In other words, instead of making decisions based on historical data or opinion, councils now have all the tools to optimize decisions based on real-time data and even automate processes based on specific events, with expert input. In addition, cities are now able to customize their actions at the neighborhood level and take different measures for each community, rather than acting in the same way for large areas of the city or even the entire city. Each community may have different problems and may require a different plan of action.
We often read reports and articles about the growing ageing of the population and what it means for the national economy, and the lives of these people. The rise in life expectancy has coincided with a sharp rise in the number of “highly dependent” older people. Spending on caring for the elderly is rising rapidly; Nearly 190,000 people aged 65 or over will need care in Britain by 2035, an increase of 86%, according to the paper published in the lancet.
Today, the cost is paid by the family or the city council. While the costs are high, the way these services are delivered is highly impractical and inefficient. For example, the council needs to send a home care employee to visit the patient or elderly person three times a day to check if he/she is taking medication and if he/she is normal. For obvious reasons, such a service cannot scale without technical support.
There are many products on the market that support the Internet of Things to help local authorities monitor these people remotely, get informed when they’re taking their medication, need any help, and so on. Today, there should be no need to pay and send professionals to check elderly people at home for fines. Thanks to IoT and AI, remote checks can occur and alerts can be sent in the event of an accident. These professionals can use their time to work on more value-added services that can have a greater impact on the lives of these vulnerable people. Some of my favorite examples of IoT and AI solutions are:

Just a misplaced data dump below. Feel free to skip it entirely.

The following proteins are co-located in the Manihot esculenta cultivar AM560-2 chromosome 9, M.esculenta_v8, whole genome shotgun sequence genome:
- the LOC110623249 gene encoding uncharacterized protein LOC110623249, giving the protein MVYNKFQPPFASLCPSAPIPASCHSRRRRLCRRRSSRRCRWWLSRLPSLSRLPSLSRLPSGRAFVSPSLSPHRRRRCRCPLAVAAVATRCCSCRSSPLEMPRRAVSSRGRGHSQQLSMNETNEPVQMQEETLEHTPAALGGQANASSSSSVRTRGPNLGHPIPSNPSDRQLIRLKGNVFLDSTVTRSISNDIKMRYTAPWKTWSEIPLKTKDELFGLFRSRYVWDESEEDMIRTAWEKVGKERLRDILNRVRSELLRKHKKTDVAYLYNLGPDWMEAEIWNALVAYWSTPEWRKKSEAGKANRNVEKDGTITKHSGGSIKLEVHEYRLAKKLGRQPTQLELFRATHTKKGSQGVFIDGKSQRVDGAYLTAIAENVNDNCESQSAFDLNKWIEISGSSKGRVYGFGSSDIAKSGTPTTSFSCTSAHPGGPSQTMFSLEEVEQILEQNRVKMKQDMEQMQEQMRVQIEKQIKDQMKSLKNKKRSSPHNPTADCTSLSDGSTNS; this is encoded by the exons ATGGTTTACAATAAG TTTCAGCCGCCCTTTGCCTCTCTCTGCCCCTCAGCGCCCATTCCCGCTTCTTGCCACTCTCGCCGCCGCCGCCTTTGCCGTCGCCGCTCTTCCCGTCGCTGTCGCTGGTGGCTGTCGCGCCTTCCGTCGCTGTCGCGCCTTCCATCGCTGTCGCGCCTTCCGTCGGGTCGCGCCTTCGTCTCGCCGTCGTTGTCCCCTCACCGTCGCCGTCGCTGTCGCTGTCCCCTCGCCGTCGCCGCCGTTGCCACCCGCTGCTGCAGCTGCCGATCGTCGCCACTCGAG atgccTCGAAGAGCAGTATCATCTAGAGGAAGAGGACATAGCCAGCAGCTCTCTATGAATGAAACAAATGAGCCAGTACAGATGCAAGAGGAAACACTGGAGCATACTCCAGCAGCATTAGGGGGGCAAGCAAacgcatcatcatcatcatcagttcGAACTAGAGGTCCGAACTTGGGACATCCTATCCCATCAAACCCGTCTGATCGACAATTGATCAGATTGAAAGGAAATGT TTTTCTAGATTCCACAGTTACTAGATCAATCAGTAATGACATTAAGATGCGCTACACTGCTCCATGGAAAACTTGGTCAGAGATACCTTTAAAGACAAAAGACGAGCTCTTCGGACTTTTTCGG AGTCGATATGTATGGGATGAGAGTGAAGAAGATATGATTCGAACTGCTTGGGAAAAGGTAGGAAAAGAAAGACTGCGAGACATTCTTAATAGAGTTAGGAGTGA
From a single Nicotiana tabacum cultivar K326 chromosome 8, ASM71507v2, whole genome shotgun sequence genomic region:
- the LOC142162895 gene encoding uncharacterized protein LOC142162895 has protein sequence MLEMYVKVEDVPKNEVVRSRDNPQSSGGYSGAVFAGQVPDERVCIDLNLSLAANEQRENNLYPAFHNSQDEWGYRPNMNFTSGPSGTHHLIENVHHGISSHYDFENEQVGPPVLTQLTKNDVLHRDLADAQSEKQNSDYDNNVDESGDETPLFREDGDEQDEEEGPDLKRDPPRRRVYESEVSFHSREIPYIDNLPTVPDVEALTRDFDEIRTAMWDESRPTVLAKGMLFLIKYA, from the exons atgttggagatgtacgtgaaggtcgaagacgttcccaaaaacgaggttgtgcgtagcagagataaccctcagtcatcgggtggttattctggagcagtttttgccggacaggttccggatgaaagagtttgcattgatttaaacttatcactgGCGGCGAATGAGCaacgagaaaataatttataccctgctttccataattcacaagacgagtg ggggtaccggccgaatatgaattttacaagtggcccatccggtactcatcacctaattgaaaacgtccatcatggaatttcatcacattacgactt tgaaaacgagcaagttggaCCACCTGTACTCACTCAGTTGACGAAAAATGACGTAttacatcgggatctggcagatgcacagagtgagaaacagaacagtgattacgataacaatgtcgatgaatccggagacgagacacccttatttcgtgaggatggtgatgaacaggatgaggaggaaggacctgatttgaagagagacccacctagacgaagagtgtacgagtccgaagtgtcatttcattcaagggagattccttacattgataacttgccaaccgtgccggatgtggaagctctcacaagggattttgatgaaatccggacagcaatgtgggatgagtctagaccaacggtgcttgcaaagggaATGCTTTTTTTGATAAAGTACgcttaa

Smart watches designed specifically for the elderly that can monitor location, health status, remind people to take medications based on specific schedules, and help collect and send medical data — these types of solutions could also benefit alzheimer’s and Alzheimer’s patients.
A passive device that can sense movement, temperature, humidity and noise. The device can use machine learning algorithms to learn the daily patterns of people in the house and send notifications to that person or selected stakeholders (family members, urban home care services, or others) when the daily patterns are interrupted. You can even interact with these devices to alert someone to something or to notify others that a task has completed.
Smart devices that monitor water or power consumption, and through machine learning, they can identify disruptions in a person’s daily patterns. For example, if the user of an apartment normally boiled water at 10:00 and turned on the TV at 17:00, if one or both of these operations did not occur, it could mean that the person was unwell or had left alone. You can then send alerts to predefined stakeholders to more closely examine the problem.